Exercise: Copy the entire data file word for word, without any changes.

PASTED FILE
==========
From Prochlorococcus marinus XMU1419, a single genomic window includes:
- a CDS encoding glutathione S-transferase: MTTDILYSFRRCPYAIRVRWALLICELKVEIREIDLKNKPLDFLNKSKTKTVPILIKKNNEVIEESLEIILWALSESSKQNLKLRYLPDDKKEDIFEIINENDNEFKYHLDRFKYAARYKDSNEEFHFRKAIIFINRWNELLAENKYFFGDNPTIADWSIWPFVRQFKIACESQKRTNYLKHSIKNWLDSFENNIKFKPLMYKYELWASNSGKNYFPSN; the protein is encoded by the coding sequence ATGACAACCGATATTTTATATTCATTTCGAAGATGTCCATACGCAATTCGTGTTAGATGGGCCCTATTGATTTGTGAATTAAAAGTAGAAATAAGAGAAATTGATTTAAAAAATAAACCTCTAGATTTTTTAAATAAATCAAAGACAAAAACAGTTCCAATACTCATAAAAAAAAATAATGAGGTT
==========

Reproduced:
From Prochlorococcus marinus XMU1419, a single genomic window includes:
- a CDS encoding glutathione S-transferase: MTTDILYSFRRCPYAIRVRWALLICELKVEIREIDLKNKPLDFLNKSKTKTVPILIKKNNEVIEESLEIILWALSESSKQNLKLRYLPDDKKEDIFEIINENDNEFKYHLDRFKYAARYKDSNEEFHFRKAIIFINRWNELLAENKYFFGDNPTIADWSIWPFVRQFKIACESQKRTNYLKHSIKNWLDSFENNIKFKPLMYKYELWASNSGKNYFPSN; the protein is encoded by the coding sequence ATGACAACCGATATTTTATATTCATTTCGAAGATGTCCATACGCAATTCGTGTTAGATGGGCCCTATTGATTTGTGAATTAAAAGTAGAAATAAGAGAAATTGATTTAAAAAATAAACCTCTAGATTTTTTAAATAAATCAAAGACAAAAACAGTTCCAATACTCATAAAAAAAAATAATGAGGTT